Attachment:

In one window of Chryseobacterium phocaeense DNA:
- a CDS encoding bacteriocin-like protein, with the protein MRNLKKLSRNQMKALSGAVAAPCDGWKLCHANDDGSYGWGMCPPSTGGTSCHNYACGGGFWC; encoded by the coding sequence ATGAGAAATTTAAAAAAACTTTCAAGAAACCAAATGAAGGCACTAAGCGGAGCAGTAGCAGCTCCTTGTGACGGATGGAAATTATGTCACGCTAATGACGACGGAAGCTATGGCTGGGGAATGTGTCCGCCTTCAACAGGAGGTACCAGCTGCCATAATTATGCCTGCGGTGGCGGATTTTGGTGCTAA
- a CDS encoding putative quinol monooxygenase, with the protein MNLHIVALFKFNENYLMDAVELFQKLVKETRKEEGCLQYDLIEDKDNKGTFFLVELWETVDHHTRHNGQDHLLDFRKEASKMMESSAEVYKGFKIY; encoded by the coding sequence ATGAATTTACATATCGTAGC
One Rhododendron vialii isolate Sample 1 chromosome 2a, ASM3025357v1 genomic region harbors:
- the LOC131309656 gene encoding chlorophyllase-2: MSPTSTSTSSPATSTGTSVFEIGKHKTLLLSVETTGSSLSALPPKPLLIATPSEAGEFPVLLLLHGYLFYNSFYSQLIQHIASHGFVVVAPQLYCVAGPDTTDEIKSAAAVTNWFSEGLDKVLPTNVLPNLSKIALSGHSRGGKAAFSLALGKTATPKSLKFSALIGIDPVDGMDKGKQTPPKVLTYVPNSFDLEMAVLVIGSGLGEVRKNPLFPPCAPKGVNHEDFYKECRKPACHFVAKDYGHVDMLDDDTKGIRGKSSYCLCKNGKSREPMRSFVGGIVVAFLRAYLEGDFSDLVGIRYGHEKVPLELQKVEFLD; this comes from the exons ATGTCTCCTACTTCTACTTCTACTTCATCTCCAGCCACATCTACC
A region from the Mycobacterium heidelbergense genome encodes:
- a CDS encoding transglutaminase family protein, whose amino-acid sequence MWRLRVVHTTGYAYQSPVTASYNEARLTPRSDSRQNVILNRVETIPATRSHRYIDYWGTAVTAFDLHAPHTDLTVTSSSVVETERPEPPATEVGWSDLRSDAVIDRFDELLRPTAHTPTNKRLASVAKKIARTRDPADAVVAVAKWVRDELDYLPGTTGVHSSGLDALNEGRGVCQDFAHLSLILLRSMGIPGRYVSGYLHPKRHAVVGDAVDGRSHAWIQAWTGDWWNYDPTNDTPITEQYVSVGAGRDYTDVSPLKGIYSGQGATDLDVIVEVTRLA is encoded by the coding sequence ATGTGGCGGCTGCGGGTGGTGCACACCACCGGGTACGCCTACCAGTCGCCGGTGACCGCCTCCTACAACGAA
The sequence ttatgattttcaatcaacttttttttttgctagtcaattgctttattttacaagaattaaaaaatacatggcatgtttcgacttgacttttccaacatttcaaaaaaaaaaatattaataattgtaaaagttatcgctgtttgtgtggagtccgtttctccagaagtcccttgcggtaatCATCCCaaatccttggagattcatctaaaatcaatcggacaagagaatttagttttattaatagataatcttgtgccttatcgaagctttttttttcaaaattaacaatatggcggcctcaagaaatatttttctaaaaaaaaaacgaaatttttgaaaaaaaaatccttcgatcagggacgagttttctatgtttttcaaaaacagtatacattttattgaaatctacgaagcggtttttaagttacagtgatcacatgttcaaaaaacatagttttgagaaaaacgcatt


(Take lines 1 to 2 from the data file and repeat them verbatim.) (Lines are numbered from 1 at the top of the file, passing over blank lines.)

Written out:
In one window of Chryseobacterium phocaeense DNA:
- a CDS encoding bacteriocin-like protein, with the protein MRNLKKLSRNQMKALSGAVAAPCDGWKLCHANDDGSYGWGMCPPSTGGTSCHNYACGGGFWC; encoded by the coding sequence ATGAGAAATTTAAAAAAACTTTCAAGAAACCAAATGAAGGCACTAAGCGGAGCAGTAGCAGCTCCTTGTGACGGATGGAAATTATGTCACGCTAATGACGACGGAAGCTATGGCTGGGGAATGTGTCCGCCTTCAACAGGAGGTACCAGCTGCCATAATTATGCCTGCGGTGGCGGATTTTGGTGCTAA